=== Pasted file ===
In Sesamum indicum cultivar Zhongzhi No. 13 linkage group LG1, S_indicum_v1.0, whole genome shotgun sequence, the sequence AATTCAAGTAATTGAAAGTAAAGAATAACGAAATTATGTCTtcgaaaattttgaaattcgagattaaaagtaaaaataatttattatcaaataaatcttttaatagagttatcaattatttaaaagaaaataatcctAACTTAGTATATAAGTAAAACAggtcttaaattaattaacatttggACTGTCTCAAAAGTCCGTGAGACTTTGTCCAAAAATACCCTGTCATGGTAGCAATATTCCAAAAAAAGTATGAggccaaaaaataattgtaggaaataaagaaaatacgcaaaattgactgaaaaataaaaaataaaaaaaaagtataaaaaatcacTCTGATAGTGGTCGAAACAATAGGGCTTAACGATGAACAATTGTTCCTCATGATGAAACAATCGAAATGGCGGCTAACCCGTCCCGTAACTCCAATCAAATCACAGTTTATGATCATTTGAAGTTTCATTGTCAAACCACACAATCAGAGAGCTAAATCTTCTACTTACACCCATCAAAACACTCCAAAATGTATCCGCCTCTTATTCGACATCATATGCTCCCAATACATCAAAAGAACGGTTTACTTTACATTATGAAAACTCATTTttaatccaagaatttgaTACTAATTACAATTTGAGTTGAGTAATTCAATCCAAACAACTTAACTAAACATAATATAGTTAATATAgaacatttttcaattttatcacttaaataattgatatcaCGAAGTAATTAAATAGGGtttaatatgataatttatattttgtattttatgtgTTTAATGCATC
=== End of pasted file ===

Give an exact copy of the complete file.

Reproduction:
In Sesamum indicum cultivar Zhongzhi No. 13 linkage group LG1, S_indicum_v1.0, whole genome shotgun sequence, the sequence AATTCAAGTAATTGAAAGTAAAGAATAACGAAATTATGTCTtcgaaaattttgaaattcgagattaaaagtaaaaataatttattatcaaataaatcttttaatagagttatcaattatttaaaagaaaataatcctAACTTAGTATATAAGTAAAACAggtcttaaattaattaacatttggACTGTCTCAAAAGTCCGTGAGACTTTGTCCAAAAATACCCTGTCATGGTAGCAATATTCCAAAAAAAGTATGAggccaaaaaataattgtaggaaataaagaaaatacgcaaaattgactgaaaaataaaaaataaaaaaaaagtataaaaaatcacTCTGATAGTGGTCGAAACAATAGGGCTTAACGATGAACAATTGTTCCTCATGATGAAACAATCGAAATGGCGGCTAACCCGTCCCGTAACTCCAATCAAATCACAGTTTATGATCATTTGAAGTTTCATTGTCAAACCACACAATCAGAGAGCTAAATCTTCTACTTACACCCATCAAAACACTCCAAAATGTATCCGCCTCTTATTCGACATCATATGCTCCCAATACATCAAAAGAACGGTTTACTTTACATTATGAAAACTCATTTttaatccaagaatttgaTACTAATTACAATTTGAGTTGAGTAATTCAATCCAAACAACTTAACTAAACATAATATAGTTAATATAgaacatttttcaattttatcacttaaataattgatatcaCGAAGTAATTAAATAGGGtttaatatgataatttatattttgtattttatgtgTTTAATGCATC